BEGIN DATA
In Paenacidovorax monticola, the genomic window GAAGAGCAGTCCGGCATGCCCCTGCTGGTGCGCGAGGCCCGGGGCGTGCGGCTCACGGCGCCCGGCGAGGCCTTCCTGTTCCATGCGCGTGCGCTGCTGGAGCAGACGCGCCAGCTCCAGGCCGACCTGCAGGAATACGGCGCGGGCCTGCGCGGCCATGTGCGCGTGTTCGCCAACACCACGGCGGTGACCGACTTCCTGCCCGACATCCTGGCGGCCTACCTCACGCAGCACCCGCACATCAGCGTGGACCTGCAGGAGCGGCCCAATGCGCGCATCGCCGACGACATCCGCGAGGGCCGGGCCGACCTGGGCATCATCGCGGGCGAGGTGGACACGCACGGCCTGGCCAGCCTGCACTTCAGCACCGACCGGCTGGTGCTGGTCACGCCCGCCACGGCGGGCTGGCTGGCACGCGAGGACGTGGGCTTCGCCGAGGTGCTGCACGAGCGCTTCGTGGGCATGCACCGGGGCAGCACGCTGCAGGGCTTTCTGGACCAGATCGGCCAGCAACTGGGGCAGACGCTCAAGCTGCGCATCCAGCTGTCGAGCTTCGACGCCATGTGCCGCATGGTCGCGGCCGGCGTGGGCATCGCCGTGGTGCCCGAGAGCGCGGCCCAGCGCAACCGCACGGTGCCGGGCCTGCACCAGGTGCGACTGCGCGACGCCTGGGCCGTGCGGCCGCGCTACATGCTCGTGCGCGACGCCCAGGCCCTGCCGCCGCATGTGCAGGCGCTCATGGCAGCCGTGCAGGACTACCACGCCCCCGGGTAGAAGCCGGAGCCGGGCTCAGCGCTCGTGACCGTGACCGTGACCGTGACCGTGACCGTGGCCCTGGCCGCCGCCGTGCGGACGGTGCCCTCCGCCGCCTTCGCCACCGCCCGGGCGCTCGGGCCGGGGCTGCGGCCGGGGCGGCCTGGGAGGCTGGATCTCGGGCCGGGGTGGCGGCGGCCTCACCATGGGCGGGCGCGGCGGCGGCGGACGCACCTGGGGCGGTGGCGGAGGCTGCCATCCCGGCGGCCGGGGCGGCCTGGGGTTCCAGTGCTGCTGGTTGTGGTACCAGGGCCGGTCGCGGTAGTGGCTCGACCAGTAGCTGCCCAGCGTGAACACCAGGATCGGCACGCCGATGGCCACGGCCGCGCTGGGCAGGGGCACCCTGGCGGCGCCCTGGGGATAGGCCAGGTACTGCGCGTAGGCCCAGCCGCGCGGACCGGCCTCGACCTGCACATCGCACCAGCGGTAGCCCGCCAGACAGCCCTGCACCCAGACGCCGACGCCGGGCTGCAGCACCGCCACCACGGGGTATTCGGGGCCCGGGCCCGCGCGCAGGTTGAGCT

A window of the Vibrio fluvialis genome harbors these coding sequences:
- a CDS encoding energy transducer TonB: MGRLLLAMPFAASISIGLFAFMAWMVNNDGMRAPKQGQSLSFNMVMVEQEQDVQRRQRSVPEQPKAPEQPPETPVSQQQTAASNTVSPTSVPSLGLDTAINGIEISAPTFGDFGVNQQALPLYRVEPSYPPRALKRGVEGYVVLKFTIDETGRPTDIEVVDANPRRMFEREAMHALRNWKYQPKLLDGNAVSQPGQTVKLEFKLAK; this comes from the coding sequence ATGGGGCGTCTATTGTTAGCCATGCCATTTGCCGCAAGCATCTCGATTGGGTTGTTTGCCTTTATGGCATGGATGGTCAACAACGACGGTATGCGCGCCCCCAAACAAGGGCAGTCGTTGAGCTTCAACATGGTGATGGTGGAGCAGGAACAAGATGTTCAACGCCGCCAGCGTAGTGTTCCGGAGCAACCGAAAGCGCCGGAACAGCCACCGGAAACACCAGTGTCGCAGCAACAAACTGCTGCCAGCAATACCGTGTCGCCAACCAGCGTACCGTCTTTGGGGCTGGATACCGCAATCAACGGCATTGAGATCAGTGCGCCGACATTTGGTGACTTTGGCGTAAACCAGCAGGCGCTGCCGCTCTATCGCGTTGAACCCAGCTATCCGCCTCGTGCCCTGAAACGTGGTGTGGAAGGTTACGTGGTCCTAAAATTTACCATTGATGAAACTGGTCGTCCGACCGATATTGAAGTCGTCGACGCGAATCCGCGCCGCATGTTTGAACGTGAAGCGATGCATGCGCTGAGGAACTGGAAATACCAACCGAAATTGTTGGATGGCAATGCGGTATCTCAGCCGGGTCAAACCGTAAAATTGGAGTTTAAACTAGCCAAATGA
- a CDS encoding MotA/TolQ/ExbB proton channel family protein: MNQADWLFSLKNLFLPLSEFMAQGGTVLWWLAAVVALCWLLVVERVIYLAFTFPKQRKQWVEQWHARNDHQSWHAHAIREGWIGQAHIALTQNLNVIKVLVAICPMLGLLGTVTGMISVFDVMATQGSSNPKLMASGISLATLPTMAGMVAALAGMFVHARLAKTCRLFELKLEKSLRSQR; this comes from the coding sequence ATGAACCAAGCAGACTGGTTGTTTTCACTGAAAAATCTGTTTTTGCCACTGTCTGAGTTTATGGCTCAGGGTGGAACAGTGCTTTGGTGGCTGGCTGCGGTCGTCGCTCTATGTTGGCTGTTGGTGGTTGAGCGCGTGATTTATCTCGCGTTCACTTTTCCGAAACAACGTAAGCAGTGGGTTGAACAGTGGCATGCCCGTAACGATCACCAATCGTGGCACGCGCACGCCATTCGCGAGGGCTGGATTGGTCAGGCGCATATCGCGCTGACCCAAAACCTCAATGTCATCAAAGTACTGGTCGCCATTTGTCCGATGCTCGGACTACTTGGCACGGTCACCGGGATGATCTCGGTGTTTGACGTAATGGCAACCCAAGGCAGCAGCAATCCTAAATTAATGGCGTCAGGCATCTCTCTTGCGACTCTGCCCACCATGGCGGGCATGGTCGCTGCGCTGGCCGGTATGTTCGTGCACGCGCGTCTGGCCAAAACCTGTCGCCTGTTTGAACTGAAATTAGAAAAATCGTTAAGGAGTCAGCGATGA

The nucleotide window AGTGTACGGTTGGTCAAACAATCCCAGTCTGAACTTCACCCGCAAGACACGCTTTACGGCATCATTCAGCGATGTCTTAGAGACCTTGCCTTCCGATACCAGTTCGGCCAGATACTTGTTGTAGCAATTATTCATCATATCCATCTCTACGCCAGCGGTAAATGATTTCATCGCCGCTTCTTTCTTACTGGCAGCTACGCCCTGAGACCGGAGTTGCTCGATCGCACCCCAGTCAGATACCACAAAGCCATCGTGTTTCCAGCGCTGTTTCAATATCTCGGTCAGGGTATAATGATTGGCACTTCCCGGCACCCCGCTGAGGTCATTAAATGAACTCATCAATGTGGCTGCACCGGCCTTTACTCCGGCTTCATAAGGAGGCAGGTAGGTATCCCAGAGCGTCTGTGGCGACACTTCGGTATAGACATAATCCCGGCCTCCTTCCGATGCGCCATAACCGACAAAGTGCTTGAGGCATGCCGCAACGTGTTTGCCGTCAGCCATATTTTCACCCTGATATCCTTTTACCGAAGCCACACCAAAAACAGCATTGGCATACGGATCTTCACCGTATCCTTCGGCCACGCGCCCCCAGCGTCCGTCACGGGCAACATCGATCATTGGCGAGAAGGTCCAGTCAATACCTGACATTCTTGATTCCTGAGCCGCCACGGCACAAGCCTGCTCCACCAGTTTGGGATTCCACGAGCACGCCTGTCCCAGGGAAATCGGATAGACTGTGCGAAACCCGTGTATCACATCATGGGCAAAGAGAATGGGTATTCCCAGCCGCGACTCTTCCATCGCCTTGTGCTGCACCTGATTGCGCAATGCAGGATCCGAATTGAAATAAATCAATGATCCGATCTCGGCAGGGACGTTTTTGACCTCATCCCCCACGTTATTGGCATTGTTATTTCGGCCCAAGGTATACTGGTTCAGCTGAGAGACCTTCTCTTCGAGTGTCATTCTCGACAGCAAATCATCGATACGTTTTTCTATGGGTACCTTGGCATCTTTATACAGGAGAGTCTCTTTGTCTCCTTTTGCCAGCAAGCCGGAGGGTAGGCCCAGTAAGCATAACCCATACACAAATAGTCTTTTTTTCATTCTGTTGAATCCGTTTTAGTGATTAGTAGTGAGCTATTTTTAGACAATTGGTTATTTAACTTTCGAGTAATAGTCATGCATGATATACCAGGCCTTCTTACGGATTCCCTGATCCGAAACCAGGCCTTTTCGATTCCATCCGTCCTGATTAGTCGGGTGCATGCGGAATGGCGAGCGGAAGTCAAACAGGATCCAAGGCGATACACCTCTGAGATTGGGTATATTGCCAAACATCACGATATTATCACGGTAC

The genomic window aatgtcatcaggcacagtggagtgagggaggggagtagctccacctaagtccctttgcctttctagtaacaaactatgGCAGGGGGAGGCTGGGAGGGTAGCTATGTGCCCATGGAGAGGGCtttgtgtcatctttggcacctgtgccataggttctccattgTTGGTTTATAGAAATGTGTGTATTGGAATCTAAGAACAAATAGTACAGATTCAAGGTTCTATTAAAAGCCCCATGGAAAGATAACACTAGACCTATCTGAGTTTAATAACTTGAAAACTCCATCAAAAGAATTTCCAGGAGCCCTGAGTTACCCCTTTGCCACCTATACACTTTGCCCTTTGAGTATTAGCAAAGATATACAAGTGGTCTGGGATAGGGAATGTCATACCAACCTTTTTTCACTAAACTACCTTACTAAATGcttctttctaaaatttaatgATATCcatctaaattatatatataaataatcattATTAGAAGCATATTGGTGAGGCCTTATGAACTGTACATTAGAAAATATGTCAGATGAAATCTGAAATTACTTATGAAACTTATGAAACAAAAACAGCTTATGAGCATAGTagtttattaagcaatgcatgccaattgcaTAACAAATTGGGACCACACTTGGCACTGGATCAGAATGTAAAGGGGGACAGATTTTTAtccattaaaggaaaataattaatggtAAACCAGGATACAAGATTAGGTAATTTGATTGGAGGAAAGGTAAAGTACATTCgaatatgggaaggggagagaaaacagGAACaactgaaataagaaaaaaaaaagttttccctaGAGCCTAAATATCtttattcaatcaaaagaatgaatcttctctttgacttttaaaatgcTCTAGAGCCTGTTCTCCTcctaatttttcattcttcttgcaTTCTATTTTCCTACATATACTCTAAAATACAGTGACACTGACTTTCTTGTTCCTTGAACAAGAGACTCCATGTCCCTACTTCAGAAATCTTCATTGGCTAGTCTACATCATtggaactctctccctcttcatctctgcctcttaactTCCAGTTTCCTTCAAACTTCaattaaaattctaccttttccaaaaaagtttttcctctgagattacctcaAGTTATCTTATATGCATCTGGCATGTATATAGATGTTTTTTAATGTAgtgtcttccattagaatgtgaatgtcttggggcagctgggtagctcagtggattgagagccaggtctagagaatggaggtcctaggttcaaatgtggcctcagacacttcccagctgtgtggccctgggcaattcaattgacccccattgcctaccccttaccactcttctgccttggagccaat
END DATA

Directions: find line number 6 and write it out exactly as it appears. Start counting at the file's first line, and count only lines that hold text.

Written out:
The genomic window aatgtcatcaggcacagtggagtgagggaggggagtagctccacctaagtccctttgcctttctagtaacaaactatgGCAGGGGGAGGCTGGGAGGGTAGCTATGTGCCCATGGAGAGGGCtttgtgtcatctttggcacctgtgccataggttctccattgTTGGTTTATAGAAATGTGTGTATTGGAATCTAAGAACAAATAGTACAGATTCAAGGTTCTATTAAAAGCCCCATGGAAAGATAACACTAGACCTATCTGAGTTTAATAACTTGAAAACTCCATCAAAAGAATTTCCAGGAGCCCTGAGTTACCCCTTTGCCACCTATACACTTTGCCCTTTGAGTATTAGCAAAGATATACAAGTGGTCTGGGATAGGGAATGTCATACCAACCTTTTTTCACTAAACTACCTTACTAAATGcttctttctaaaatttaatgATATCcatctaaattatatatataaataatcattATTAGAAGCATATTGGTGAGGCCTTATGAACTGTACATTAGAAAATATGTCAGATGAAATCTGAAATTACTTATGAAACTTATGAAACAAAAACAGCTTATGAGCATAGTagtttattaagcaatgcatgccaattgcaTAACAAATTGGGACCACACTTGGCACTGGATCAGAATGTAAAGGGGGACAGATTTTTAtccattaaaggaaaataattaatggtAAACCAGGATACAAGATTAGGTAATTTGATTGGAGGAAAGGTAAAGTACATTCgaatatgggaaggggagagaaaacagGAACaactgaaataagaaaaaaaaaagttttccctaGAGCCTAAATATCtttattcaatcaaaagaatgaatcttctctttgacttttaaaatgcTCTAGAGCCTGTTCTCCTcctaatttttcattcttcttgcaTTCTATTTTCCTACATATACTCTAAAATACAGTGACACTGACTTTCTTGTTCCTTGAACAAGAGACTCCATGTCCCTACTTCAGAAATCTTCATTGGCTAGTCTACATCATtggaactctctccctcttcatctctgcctcttaactTCCAGTTTCCTTCAAACTTCaattaaaattctaccttttccaaaaaagtttttcctctgagattacctcaAGTTATCTTATATGCATCTGGCATGTATATAGATGTTTTTTAATGTAgtgtcttccattagaatgtgaatgtcttggggcagctgggtagctcagtggattgagagccaggtctagagaatggaggtcctaggttcaaatgtggcctcagacacttcccagctgtgtggccctgggcaattcaattgacccccattgcctaccccttaccactcttctgccttggagccaat